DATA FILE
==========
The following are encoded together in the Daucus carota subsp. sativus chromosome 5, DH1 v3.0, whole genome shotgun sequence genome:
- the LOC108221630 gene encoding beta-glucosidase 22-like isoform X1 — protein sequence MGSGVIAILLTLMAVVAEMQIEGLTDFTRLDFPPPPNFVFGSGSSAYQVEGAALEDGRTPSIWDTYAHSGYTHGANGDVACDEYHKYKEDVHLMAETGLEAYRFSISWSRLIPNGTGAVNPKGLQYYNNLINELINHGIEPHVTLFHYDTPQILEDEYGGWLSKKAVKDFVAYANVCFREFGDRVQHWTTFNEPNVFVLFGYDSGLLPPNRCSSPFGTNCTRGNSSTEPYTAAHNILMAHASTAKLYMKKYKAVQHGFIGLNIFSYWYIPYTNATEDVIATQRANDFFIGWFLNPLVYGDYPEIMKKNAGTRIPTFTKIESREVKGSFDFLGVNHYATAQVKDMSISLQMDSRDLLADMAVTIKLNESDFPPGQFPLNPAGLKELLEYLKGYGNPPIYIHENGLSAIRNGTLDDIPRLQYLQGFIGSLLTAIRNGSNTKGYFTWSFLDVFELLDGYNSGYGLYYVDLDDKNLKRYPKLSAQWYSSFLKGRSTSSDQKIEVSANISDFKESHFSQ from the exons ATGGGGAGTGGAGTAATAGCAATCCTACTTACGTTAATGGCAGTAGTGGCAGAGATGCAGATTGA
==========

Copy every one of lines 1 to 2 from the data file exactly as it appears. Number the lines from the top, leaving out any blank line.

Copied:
The following are encoded together in the Daucus carota subsp. sativus chromosome 5, DH1 v3.0, whole genome shotgun sequence genome:
- the LOC108221630 gene encoding beta-glucosidase 22-like isoform X1 — protein sequence MGSGVIAILLTLMAVVAEMQIEGLTDFTRLDFPPPPNFVFGSGSSAYQVEGAALEDGRTPSIWDTYAHSGYTHGANGDVACDEYHKYKEDVHLMAETGLEAYRFSISWSRLIPNGTGAVNPKGLQYYNNLINELINHGIEPHVTLFHYDTPQILEDEYGGWLSKKAVKDFVAYANVCFREFGDRVQHWTTFNEPNVFVLFGYDSGLLPPNRCSSPFGTNCTRGNSSTEPYTAAHNILMAHASTAKLYMKKYKAVQHGFIGLNIFSYWYIPYTNATEDVIATQRANDFFIGWFLNPLVYGDYPEIMKKNAGTRIPTFTKIESREVKGSFDFLGVNHYATAQVKDMSISLQMDSRDLLADMAVTIKLNESDFPPGQFPLNPAGLKELLEYLKGYGNPPIYIHENGLSAIRNGTLDDIPRLQYLQGFIGSLLTAIRNGSNTKGYFTWSFLDVFELLDGYNSGYGLYYVDLDDKNLKRYPKLSAQWYSSFLKGRSTSSDQKIEVSANISDFKESHFSQ from the exons ATGGGGAGTGGAGTAATAGCAATCCTACTTACGTTAATGGCAGTAGTGGCAGAGATGCAGATTGA